Tuesday July 3, 2012
Any article about Al Green written in 2012 is required to mention that the president recently sang one of his songs at a public event. With that out of the way, you’d be surprised at the altitude of the average age at Hard Rock Live last night. For better or worse, the youngs have not gotten the memo on Al.
Which is a shame, because and to answer the question that will be foremost on your mind, the man has still got it. Al belongs to the group of singers, including Antony Hegarty, Tom Waits, and Sinead O’Connor, for whom musical talent and imagination, however great, always seem secondary to the physiology of their throat and lungs. Al Green was given an incredible instrument, and at age 66, it’s still there. He is careful to save his voice, frequently dropping lines in his under-90-minute set, and he occasionally makes oblique references to his age. But when he brings it, which is often, the voice is all still there. The first time you hear it it’s a relief, but that melts away. It’s a thrill. Just as it was for me some 20 years ago discovering his music, and just as it must have been 20 years before that when he was rising to fame, hearing Al sing is sublime and transportive.
Now let’s talk about the thing that was exactly as important as Al’s voice in the magic of his early music, the band. The pairing of Al’s singing with Willie Mitchell’s production resulted in a perfect musical partnership. The Hi-Records band and recording setup is warm, rich, and satisfying in a way that nothing was before or since. (Others recorded with the same house band, but they clearly were saving their best licks for Al.) The drumming of Al Jackson Jr. and Howard Grimes is particularly iconic.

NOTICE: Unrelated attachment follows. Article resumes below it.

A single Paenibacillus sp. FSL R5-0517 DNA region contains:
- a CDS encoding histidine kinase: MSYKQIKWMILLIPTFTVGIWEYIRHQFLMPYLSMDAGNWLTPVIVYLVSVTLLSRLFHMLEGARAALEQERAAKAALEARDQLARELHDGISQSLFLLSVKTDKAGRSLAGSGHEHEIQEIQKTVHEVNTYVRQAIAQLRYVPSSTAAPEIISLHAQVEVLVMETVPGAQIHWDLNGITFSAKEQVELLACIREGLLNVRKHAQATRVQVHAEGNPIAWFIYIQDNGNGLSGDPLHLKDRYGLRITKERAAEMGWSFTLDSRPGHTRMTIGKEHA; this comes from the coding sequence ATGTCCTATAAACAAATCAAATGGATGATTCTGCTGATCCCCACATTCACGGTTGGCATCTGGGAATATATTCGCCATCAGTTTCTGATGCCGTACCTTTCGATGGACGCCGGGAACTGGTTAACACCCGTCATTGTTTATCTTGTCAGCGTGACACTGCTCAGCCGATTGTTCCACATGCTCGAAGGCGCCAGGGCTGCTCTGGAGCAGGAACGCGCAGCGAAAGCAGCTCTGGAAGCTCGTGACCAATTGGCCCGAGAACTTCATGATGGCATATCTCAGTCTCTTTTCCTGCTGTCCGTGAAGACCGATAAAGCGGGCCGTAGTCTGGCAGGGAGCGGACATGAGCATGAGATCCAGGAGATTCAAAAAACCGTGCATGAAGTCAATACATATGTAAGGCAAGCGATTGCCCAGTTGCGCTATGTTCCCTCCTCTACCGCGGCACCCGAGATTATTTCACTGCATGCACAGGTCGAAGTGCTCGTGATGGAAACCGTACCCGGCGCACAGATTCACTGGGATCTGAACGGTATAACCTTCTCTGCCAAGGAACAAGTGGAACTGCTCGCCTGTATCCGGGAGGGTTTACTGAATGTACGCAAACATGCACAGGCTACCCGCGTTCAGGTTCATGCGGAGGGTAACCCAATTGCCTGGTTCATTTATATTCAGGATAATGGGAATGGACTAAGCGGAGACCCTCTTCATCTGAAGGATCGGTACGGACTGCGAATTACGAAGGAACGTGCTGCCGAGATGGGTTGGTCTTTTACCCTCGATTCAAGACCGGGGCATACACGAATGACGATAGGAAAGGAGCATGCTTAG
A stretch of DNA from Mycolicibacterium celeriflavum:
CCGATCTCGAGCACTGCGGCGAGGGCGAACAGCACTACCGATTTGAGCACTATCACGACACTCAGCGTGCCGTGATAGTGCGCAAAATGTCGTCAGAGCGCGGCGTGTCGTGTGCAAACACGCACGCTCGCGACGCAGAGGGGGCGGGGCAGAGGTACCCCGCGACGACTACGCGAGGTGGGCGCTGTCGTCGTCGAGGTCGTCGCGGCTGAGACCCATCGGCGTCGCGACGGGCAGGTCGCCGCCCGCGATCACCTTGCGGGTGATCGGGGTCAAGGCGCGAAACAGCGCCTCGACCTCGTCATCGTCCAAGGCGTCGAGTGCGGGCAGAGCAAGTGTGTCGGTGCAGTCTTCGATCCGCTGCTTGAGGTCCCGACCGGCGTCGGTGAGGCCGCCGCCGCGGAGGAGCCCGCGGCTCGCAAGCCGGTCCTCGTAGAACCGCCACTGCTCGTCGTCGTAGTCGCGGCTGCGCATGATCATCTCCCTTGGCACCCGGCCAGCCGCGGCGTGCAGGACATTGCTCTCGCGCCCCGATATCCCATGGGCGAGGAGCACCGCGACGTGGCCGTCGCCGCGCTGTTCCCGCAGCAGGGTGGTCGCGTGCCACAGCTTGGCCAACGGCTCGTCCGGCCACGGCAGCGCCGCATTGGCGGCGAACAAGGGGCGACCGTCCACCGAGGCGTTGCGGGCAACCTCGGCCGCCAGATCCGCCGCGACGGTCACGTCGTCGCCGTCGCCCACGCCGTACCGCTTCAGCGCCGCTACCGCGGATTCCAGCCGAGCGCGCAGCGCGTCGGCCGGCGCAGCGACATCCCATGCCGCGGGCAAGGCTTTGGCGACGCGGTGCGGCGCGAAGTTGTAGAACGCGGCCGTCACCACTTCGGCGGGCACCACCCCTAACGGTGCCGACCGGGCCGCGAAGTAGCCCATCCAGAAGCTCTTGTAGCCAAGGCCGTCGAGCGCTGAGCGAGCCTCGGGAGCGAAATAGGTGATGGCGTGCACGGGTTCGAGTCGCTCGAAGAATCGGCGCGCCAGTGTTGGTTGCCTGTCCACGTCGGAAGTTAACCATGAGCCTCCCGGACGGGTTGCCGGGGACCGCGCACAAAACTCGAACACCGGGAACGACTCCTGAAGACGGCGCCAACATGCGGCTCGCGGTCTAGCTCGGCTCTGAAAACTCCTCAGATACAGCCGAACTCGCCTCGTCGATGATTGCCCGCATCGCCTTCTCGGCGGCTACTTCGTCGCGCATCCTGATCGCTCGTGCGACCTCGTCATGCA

So, how does his current touring band stack up? Well, they’re at a significant disadvantage for having to be playing in a big shoebox-shaped arena and with a sub-optimal mix. That said, they do pretty well. Three horns, bass, guitar, drums, percussion, backup singers (two of whom are Al’s daughters), and two keyboard players (who handle the original piano and organ tracks as well as the string parts). The bass player was particularly good. The keyboard players had few opportunities to shine but held everything together spectacularly. The guitar player had the unenviable position of having to play a couple of Claptonesque solos, which he did not execute with much finesse (and which would had been out of place even done well). But the one truly glaring weakness was the drummer. Who, let us stipulate, had the almost impossible task of matching the parts, sound, and feel of the aforementioned masters Jackson and Grimes. Well, he matched them note for note, but seemed not to even try to replicate the feel, going instead for a laid-back arena hired gun ease. A bummer, but not bad enough to detract too much from the overall effect.
Al is a showman. He comes out and has a pile of long-stemmed roses to pass out to the women in the front rows. He dramatically removes his jacket and throws it away during key moments in the show. He delivers the world’s shortest sermon midway through. And he performs a somewhat silly medley of soul oldies midway though the set, including Sitting on the Dock of the Bay and My Girl). And he shows off his voice, yowling, purring, and scatting almost like it was 1972.
Update: And here’s the New Times’ review of the same show.comments powered by Disqus